C. elegans PZPM proteins are very similar to those found in humans, and the respective genes are likely orthologs. There are Epc-N subfamily III and IV representatives, an apparent MLL-AF10/AF17 homolog, and an N-terminal Jumonji domain transcription factor. The major differences between C. elegans and humans at this level are that: (i) humans have multiple copies, potentially paralogs, of each PZPM-encoding gene except NSD1 whereas C. elegans has retained only one copy of each gene and (ii) that there is no apparent NSD1 in C. elegans but rather a unique protein (Y59A8A.2) consisting of an N-terminal PZPM and a C-terminal PHD. Since NSD1 contains lone PHD motifs in addition to its PZPM, it is possible that Y59A8A.2 and NSD1 modulate similar functions and that they are in fact encoded by orthologous genes.
As noted above and discussed below, the PZPM is conserved in plants, but not as part of an Epc-N domain. The Arabidopsis genome is completely sequenced, and seven genes were found to encode for proteins with the PZPM. Five were trithorax homologs, and two types of domain architectures were apparent in this group. ATX1 and ATX2 are defined by an Agenet variant (interestingly, the same variant as that found in Epc-N subfamily 1a proteins), followed by a PWWP domain, a phenylalanine-tyrosine rich domain, the PZPM and finally a C-terminal SET domain. ATX3, ATX4 and ATX5 are somewhat different and are defined by a PWWP domain followed by a lone PHD, the PZPM and the C-terminal SET domain. The other two PZPM proteins in Arabidopsis feature the PZPM as a stand-alone motif, one with a single copy and one where it has been duplicated.
Phyletic distribution of Epc-N domain containing protein subfamilies
Data mining for the biological roles of Epc-N proteins
Epc-N subfamily III proteins are immediately connected to some level of epigenetic regulation by the presence of their family-defining bromodomains. With respect to subfamilies II and IV, somewhat less is currently known about subfamily III proteins, but it is known that in humans one subfamily III protein, BR140, is involved in somatic cell development while a presumed paralog, BRL, is most highly expressed in germline tissues . The subfamily III protein in C. elegans is LIN-49. Like BR140, LIN-49 has been shown to be involved in somatic cell development, specifically through the regulation of homeotic gene expression . The RNAi knockdown line of LIN-49 shows post-embryonic growth defects, sterile progeny and uncoordinated movement defects, phenotypes which are also observed in a naturally occurring mutant in which the sixteenth ligand (20 ligands total) of the PZPM has been changed from Cys to Ser, presumably disrupting the motif . Finally, the subfamily III protein of Drosophila, CG1845, was shown to have a 2-hybrid interaction with CG16838, an AAA-ATPase thought to function as a chaperone in protein complex assembly-dissolution. Interestingly, the subfamily IV protein in S. cerevisiae, NTO1, also has a two-hybrid interaction with a protein complex assembly chaperone, suggesting that this is a bona-fide property of HAT complex regulation.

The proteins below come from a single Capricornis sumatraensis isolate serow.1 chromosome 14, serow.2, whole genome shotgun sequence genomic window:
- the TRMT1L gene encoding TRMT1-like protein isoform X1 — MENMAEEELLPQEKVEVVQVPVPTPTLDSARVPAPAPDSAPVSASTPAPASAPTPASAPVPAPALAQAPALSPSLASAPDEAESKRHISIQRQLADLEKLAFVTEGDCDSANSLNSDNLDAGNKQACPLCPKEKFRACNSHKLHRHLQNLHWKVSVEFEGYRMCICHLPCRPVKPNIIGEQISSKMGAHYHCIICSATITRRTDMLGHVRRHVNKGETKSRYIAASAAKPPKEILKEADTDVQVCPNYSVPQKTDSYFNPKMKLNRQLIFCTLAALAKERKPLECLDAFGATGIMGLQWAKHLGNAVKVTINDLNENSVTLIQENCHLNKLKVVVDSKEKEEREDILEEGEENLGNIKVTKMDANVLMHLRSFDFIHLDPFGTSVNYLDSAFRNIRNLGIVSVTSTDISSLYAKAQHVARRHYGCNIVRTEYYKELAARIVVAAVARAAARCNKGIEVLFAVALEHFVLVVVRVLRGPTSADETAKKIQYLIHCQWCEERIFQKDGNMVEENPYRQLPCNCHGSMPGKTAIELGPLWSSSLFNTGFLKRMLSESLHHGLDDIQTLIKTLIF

As suggested, there is a bit more information available regarding Epc-N subfamily IV proteins. Subfamily IV proteins do not appear to be essential, and are thus inferred to take on more specialized roles than subfamily II proteins, whose roles seem to be more basic. The NTO1 knockout is viable, and the RNAi of the subfamily IV transcript in C. elegans has a WT phenotype. Subfamily IV proteins have been found associated with two different HATs. The human protein, JADE (of which there is three isoforms), interacts physically with the von Hippel-Lindau tumor suppressor and the H4/H2A HAT TIP60 in kidney tissue [39, 40]. By contrast, NTO1 has a two-hybrid interaction with SAS3, the catalytic subunit of the NuA3 H3 HAT complex, which is involved in gene silencing. NTO1 also has two-hybrid interactions with the protein complex assembly chaperone UMP1 and SLM6, a protein of unknown function. Finally, the subfamily IV protein of Drosophila, RHINOCEROS, regulates Ras pathway genes to restrict epidermal growth factor signaling in the eye, but its molecular mechanism is currently unknown .
Data mining for the biological roles of non-Epc-N PZPM proteins